Now officially the first-ever returning guest to TPS, Josh Scott of JHS Pedals is dangerously close to becoming a regular on the show. While his last visit to Dan & Mick’s den of tone was to tour through and talk over JHS’s latest innovations out of Kansas City, this time it was to give a bit of a history lesson. Gain, fuzz, overdrive, where did they all start and what are their differences under the hood?
This episode is a must watch for pedal-heads with a mind for the ongoing history of guitar gear as well as interest in what makes pedals tick. Here’s three main insights into how different styles of overdrive achieve their signature sounds by using different core components.
Crunchy Transistors and Sagging Power Supplies
My knowledge of pedal circuitry is just enough to be dangerous: I know that when I stomp on the footswitch, stuff happens, and the resulting sound makes me happy. It was great, however, to hear Josh walk through some key components and explain how they react and respond when put in a circuit.
Take transistors, for example. A common term, but what are they? As Josh explained, these are effectively what amplifies your incoming guitar sound. Without them, pedals aren’t possible. As Josh remarked, “I like pedals that, when you roll the volume back, it cleans up and that’s the evidence that more volume causes more distortion in the transistor…when you back it off you’re actually lowering the amount of current [going into the pedal].”
But where does power factor in to the creation of tone and gain? As Josh described, “More input from your guitar will distort [the sound] but more voltage from the power supply or the battery will clean it up.” This is where that old school phenomenon of dying batteries comes in. “Dying batteries are lowing the voltage to the transistors and giving them less headroom as though it was a lower wattage amp.” So, simple math would say, if a fully juiced 9-volt battery is powering the pedal, it’s getting all the power it can handle for high headroom. Drop that down to 5-volts as the power is slowly drained and you get less headroom. The result is that saggy, brownish style of distortion.
Germanium vs. Silicone Transistors
Now that we know a bit more about the bits beneath the footswitch, a whole other area of circuit creativity relates to the material quality of components. Generally, you’ll see either germanium or silicone used for the transistors. Arguably, this comes into play most when exploring the design and sounds of fuzz pedals.
As Josh noted, germanium components are “our very first type of amplifier devices…yet they’re also very unstable.” For example, even the temperature of a germanium component can change the gain structure. So if you’re headlining an outdoor gig on New Years Eve in the Riff City parking lot, chances are your vintage Fuzz Face will sound different from your Spring Break gig in Orlando. While this can be a challenge in some settings, it’s also an asset. As Dan reflected on his experience with playing a line of Analog Man fuzz pedals, “every one of them has its own character.” Yet for those interested in consistency, technology advanced to find something more stable and reliable. Enter silicone.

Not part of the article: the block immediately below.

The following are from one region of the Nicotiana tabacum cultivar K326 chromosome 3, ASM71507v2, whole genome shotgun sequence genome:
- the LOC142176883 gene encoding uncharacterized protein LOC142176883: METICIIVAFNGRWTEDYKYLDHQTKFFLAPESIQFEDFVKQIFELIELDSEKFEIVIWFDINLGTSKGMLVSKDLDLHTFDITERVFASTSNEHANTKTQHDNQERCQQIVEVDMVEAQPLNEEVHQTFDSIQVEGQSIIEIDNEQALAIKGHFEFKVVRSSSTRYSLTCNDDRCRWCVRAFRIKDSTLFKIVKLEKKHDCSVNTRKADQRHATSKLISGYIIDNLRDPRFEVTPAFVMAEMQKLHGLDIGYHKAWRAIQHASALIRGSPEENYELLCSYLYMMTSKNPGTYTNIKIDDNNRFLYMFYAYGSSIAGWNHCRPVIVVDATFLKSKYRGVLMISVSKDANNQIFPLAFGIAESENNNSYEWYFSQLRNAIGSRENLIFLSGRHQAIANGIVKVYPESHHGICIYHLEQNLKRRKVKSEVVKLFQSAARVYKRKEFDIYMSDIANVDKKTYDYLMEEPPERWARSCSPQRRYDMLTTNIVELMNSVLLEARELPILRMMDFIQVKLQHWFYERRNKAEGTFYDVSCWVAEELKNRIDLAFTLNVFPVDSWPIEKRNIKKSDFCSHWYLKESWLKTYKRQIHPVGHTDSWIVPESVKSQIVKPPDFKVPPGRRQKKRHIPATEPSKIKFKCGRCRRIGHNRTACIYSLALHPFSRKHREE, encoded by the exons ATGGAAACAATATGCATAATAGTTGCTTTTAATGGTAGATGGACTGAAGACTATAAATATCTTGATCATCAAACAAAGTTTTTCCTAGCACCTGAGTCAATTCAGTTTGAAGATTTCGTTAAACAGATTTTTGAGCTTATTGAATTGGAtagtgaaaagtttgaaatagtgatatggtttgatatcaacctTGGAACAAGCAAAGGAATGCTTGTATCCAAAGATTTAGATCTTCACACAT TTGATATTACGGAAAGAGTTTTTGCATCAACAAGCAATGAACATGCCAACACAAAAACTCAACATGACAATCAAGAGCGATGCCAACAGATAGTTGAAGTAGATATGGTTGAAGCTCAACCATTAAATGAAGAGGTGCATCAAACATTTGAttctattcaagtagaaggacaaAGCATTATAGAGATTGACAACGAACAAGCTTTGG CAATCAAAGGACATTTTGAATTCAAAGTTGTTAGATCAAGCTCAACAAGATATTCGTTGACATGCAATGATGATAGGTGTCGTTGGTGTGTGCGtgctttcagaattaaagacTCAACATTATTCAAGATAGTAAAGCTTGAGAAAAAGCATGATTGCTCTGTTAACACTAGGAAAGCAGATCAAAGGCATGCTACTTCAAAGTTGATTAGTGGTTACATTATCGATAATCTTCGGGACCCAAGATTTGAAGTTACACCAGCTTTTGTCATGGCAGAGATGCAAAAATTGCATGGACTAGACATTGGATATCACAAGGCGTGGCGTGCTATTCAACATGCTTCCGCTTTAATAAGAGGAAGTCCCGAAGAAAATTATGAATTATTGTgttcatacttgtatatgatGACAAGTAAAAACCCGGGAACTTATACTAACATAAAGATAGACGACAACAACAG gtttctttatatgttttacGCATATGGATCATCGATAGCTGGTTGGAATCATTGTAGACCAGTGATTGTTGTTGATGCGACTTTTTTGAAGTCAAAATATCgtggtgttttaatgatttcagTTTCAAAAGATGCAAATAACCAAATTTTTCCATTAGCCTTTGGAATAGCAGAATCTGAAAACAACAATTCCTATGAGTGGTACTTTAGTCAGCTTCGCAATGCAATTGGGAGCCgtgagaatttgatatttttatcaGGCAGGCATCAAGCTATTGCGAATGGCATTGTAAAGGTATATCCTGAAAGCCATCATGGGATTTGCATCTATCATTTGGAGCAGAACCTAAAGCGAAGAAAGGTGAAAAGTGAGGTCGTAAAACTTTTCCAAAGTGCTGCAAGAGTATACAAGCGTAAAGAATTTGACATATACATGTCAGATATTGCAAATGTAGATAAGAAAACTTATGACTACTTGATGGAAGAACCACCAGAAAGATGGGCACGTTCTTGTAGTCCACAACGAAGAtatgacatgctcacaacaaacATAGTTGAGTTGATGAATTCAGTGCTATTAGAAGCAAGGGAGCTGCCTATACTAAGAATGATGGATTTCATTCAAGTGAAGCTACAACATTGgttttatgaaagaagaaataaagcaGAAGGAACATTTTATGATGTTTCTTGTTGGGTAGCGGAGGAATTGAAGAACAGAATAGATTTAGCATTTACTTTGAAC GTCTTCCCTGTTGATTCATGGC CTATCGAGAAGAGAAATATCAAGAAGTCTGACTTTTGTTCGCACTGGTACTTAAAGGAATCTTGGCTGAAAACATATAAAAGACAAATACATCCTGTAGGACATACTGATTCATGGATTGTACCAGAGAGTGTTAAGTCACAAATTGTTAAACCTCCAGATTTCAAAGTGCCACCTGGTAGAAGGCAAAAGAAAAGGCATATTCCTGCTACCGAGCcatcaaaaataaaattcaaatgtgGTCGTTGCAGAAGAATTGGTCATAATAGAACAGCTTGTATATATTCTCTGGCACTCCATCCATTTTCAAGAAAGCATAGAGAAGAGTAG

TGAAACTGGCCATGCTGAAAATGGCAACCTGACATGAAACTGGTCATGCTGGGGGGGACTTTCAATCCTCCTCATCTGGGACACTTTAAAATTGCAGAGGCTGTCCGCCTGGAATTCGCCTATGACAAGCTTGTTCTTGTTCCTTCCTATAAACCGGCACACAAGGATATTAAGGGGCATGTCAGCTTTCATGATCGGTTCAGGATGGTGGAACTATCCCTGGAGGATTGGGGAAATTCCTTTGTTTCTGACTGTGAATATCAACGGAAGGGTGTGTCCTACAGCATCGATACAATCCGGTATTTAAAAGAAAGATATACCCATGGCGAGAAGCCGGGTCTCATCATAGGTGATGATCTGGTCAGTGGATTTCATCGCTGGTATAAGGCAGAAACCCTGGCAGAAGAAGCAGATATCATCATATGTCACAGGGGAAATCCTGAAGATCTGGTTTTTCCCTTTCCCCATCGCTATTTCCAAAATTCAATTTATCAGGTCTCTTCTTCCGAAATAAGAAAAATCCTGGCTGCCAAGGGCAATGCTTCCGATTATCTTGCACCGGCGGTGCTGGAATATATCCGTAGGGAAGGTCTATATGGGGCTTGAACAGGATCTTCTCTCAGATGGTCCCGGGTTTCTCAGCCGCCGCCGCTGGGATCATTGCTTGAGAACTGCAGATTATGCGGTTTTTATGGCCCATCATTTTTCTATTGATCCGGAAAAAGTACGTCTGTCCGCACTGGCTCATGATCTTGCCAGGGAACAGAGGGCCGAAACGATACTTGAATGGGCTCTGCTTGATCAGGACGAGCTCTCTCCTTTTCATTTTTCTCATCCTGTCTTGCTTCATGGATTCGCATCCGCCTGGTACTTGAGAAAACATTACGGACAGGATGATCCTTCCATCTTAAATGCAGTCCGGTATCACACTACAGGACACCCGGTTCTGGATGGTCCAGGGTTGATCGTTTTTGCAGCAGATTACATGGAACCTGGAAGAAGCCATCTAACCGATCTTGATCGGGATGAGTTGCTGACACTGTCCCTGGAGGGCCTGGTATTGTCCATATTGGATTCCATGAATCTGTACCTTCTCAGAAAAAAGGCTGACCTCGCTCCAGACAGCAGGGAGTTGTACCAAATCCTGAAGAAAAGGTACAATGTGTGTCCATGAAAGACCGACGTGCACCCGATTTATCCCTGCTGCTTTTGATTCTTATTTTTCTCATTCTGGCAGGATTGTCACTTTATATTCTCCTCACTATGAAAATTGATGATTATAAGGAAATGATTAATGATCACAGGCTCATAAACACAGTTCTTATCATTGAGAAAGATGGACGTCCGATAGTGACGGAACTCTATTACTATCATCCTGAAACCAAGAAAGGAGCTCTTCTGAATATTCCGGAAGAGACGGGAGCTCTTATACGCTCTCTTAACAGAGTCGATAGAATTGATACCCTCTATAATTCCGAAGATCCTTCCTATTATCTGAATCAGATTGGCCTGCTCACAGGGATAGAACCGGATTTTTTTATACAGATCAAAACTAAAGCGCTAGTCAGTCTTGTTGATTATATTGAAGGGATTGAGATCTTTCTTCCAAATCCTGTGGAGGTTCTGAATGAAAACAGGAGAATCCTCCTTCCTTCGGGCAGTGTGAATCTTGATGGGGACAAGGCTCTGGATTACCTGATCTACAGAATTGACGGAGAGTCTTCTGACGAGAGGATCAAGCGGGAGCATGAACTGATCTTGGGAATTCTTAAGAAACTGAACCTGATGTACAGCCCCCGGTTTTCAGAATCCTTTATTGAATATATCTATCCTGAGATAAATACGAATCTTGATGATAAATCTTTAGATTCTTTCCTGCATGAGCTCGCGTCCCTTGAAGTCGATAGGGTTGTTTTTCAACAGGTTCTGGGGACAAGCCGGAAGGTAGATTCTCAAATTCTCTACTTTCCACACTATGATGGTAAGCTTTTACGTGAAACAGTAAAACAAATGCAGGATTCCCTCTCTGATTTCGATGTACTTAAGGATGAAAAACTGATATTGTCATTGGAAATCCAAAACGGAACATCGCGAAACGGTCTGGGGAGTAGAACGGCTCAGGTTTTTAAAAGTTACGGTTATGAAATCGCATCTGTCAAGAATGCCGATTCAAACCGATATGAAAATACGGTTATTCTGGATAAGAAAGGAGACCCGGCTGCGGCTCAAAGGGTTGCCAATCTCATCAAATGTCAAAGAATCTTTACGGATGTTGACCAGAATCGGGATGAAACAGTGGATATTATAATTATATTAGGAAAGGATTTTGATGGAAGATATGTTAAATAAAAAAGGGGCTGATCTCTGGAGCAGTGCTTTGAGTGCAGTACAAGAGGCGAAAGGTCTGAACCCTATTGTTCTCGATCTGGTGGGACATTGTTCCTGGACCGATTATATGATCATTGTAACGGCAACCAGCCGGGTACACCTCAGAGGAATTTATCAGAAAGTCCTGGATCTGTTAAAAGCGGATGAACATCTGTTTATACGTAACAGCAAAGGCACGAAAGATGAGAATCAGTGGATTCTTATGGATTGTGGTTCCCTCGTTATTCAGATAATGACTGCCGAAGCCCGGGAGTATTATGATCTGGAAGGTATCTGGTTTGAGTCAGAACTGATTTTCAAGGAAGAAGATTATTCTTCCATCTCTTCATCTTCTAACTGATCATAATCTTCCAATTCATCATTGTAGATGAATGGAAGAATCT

So which is better? Is it worth losing friends through fights over circuit components? Probably not. As Josh underscored, “It doesn’t matter what the part is, it’s all about whether the part is being used in the way it was meant to be used. Design is more important than the part.” Call your buddy, apologize and make up.
Op Amps and the Question of Categories
“The next point along the evolution,” continued Josh, “is that people wanted even more consistency than silicone for a more controlled environment for circuit design.” The op amp comes along and you’ll know one when you see it: they look like a little eight-legged spider with a chip for a body. These are also technically and I.C. (that is, an integrated circuit) because if you pop one the spider, its guts are a whole other circuit. As Josh summed up, these have the ability to amplify in a very clean way while elevating headroom without distorting the sound. “But then, if you place diodes, or clamps, at the output of the op amp, then you create drive and distortion that way.”
This then, raises the question of if these components map onto specific type of gain: distortion, overdrive, and fuzz. As Josh noted, the ProCo Rat is a great example of this conundrum. It has an op amp at heart “but it does all three.” In this case, there is no definitive statement, it all depends on context. “It’s difficult because everyone either remembers or plays it a certain way,” commented Josh, which results in the variety of descriptions and debates for various pedals.
So how do you decide on the best style of gain for you? Do yourself a favor and stop lurking among the dredge of opinions on forums and do as Dan suggested, “You’ve got to experience these things. Sit down with your guitar and an amplifier that you know, plug them in, and see if you like them or not.”
TPS Rig Rundown:
Guitars: Fender Custom Shop 1952 Telecaster Relic, Fender Custom Shop 1963 Telecaster, Macmull S-Classic.
Pedals: D’Addario Pedal Tuner, Colorsound Power Boost, Dunlop Volume (X) Mini Pedal, Dunlop Eric Johnson Fuzz Face Distortion, JHS Super Bolt, Analog Man/Maxon OD9/808 Standard Mod + Bad Bob, Analog Man Bad Bob Boost, ProCo Rat, Marshall Blues Breaker, Klon Centaur.
Amps: Fender Super Reverb 4×10 combo, Matchless King Cobra 1×12 combo.